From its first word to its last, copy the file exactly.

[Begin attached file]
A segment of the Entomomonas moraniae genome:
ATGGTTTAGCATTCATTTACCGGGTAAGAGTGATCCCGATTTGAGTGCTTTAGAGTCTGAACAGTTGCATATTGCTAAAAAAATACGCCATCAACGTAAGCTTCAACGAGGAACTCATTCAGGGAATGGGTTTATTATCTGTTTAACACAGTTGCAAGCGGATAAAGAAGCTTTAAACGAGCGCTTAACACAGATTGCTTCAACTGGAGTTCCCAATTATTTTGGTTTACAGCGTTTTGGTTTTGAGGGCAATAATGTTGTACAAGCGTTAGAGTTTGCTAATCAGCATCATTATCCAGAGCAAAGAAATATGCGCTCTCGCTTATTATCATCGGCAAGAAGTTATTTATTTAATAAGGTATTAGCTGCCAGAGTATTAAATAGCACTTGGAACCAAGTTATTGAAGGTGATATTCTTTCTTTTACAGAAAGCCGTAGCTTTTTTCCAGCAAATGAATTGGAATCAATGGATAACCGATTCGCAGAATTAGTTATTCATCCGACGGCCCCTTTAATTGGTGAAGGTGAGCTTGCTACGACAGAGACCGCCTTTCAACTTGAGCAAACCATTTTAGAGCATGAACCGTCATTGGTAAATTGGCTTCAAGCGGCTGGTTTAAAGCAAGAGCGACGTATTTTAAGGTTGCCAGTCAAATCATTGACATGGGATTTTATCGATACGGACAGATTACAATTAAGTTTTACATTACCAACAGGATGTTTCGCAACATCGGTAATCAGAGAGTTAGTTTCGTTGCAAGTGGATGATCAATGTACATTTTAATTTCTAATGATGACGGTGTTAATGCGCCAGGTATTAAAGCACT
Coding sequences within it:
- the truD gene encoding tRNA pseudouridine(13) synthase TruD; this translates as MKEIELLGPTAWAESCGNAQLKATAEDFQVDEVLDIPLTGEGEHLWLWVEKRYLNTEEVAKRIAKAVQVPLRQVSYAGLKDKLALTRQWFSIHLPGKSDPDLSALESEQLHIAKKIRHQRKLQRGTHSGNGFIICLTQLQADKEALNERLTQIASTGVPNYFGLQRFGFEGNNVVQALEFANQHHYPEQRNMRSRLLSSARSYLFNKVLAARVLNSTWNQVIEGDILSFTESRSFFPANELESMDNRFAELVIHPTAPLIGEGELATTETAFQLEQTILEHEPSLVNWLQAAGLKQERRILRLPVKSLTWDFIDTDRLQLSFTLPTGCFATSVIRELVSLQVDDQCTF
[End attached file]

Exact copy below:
A segment of the Entomomonas moraniae genome:
ATGGTTTAGCATTCATTTACCGGGTAAGAGTGATCCCGATTTGAGTGCTTTAGAGTCTGAACAGTTGCATATTGCTAAAAAAATACGCCATCAACGTAAGCTTCAACGAGGAACTCATTCAGGGAATGGGTTTATTATCTGTTTAACACAGTTGCAAGCGGATAAAGAAGCTTTAAACGAGCGCTTAACACAGATTGCTTCAACTGGAGTTCCCAATTATTTTGGTTTACAGCGTTTTGGTTTTGAGGGCAATAATGTTGTACAAGCGTTAGAGTTTGCTAATCAGCATCATTATCCAGAGCAAAGAAATATGCGCTCTCGCTTATTATCATCGGCAAGAAGTTATTTATTTAATAAGGTATTAGCTGCCAGAGTATTAAATAGCACTTGGAACCAAGTTATTGAAGGTGATATTCTTTCTTTTACAGAAAGCCGTAGCTTTTTTCCAGCAAATGAATTGGAATCAATGGATAACCGATTCGCAGAATTAGTTATTCATCCGACGGCCCCTTTAATTGGTGAAGGTGAGCTTGCTACGACAGAGACCGCCTTTCAACTTGAGCAAACCATTTTAGAGCATGAACCGTCATTGGTAAATTGGCTTCAAGCGGCTGGTTTAAAGCAAGAGCGACGTATTTTAAGGTTGCCAGTCAAATCATTGACATGGGATTTTATCGATACGGACAGATTACAATTAAGTTTTACATTACCAACAGGATGTTTCGCAACATCGGTAATCAGAGAGTTAGTTTCGTTGCAAGTGGATGATCAATGTACATTTTAATTTCTAATGATGACGGTGTTAATGCGCCAGGTATTAAAGCACT
Coding sequences within it:
- the truD gene encoding tRNA pseudouridine(13) synthase TruD; this translates as MKEIELLGPTAWAESCGNAQLKATAEDFQVDEVLDIPLTGEGEHLWLWVEKRYLNTEEVAKRIAKAVQVPLRQVSYAGLKDKLALTRQWFSIHLPGKSDPDLSALESEQLHIAKKIRHQRKLQRGTHSGNGFIICLTQLQADKEALNERLTQIASTGVPNYFGLQRFGFEGNNVVQALEFANQHHYPEQRNMRSRLLSSARSYLFNKVLAARVLNSTWNQVIEGDILSFTESRSFFPANELESMDNRFAELVIHPTAPLIGEGELATTETAFQLEQTILEHEPSLVNWLQAAGLKQERRILRLPVKSLTWDFIDTDRLQLSFTLPTGCFATSVIRELVSLQVDDQCTF